A proteolytic fragment of histone deacetylase 4 protects the heart from failure by regulating the hexosamine biosynthetic pathway
2018
Authors: Lehmann LH, Jebessa ZH, Kreusser MM, Horsch A, He T, Kronlage M, Dewenter M, Sramek V, Oehl U, Krebs-Haupenthal J, von der Lieth AH, Schmidt A, Sun Q, Ritterhoff J, Finke D, Völkers M, Jungmann A, Sauer SW, Thiel C, Nickel A, Kohlhaas M, Schäfer M, Sticht C, Maack C, Gretz N, Wagner M, El-Armouche A, Maier LS, Londoño JEC, Meder B, Freichel M, Gröne HJ, Most P, Müller OJ, Herzig S, Furlong EEM, Katus HA, Backs J
CellNetworks People: Freichel Marc
Journal: Nat Med. 2018 Jan;24(1):62-72. doi: 10.1038/nm.4452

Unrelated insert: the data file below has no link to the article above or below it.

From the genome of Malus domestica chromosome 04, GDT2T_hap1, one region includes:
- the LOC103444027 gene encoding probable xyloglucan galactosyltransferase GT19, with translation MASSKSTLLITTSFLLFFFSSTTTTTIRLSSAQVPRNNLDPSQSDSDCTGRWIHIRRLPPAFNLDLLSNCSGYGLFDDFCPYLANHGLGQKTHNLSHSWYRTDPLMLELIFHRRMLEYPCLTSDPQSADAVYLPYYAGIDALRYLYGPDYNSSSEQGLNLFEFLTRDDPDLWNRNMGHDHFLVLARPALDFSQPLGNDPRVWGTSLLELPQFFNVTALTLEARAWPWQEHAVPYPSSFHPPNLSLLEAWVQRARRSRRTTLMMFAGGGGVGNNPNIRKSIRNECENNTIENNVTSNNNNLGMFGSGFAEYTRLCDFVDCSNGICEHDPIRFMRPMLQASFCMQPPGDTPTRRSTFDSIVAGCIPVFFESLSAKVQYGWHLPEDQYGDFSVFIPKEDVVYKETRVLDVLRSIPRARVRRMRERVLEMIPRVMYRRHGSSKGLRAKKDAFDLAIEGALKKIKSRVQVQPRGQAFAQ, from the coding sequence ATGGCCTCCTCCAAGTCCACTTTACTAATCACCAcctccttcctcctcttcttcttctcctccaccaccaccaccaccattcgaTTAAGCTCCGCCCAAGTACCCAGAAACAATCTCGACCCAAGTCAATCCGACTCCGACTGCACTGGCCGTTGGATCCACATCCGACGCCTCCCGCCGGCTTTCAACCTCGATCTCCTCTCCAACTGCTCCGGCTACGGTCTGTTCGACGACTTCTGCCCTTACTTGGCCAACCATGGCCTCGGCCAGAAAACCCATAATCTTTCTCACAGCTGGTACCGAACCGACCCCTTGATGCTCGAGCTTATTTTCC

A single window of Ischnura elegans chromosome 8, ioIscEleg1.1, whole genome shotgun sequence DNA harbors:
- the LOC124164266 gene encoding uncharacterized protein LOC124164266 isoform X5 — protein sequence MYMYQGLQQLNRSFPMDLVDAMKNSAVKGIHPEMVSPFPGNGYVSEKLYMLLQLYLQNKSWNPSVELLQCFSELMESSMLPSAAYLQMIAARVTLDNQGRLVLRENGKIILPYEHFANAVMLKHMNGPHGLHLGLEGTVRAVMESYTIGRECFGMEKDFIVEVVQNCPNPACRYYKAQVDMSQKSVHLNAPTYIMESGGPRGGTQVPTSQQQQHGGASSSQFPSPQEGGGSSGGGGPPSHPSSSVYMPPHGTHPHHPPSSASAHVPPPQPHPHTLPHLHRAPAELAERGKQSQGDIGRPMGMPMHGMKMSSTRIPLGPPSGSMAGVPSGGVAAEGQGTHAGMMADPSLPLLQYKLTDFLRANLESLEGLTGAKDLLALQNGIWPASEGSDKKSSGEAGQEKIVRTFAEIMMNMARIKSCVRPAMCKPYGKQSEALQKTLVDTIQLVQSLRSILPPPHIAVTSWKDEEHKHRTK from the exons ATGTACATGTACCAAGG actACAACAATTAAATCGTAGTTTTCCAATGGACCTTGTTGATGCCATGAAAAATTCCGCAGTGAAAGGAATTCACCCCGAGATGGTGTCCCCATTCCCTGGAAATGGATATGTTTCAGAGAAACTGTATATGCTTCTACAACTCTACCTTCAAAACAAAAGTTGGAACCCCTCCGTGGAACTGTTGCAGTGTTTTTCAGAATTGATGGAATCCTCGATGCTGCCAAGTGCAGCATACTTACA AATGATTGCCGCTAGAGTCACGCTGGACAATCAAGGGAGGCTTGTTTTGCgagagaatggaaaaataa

The stress-responsive epigenetic repressor histone deacetylase 4 (HDAC4) regulates cardiac gene expression. Here we show that the levels of an N-terminal proteolytically derived fragment of HDAC4, termed HDAC4-NT, are lower in failing mouse hearts than in healthy control hearts. Virus-mediated transfer of the portion of the Hdac4 gene encoding HDAC4-NT into the mouse myocardium protected the heart from remodeling and failure; this was associated with decreased expression of Nr4a1, which encodes a nuclear orphan receptor, and decreased NR4A1-dependent activation of the hexosamine biosynthetic pathway (HBP). Conversely, exercise enhanced HDAC4-NT levels, and mice with a cardiomyocyte-specific deletion of Hdac4 show reduced exercise capacity, which was characterized by cardiac fatigue and increased expression of Nr4a1. Mechanistically, we found that NR4A1 negatively regulated contractile function in a manner that depended on the HBP and the calcium sensor STIM1. Our work describes a new regulatory axis in which epigenetic regulation of a metabolic pathway affects calcium handling. Activation of this axis during intermittent physiological stress promotes cardiac function, whereas its impairment in sustained pathological cardiac stress leads to heart failure.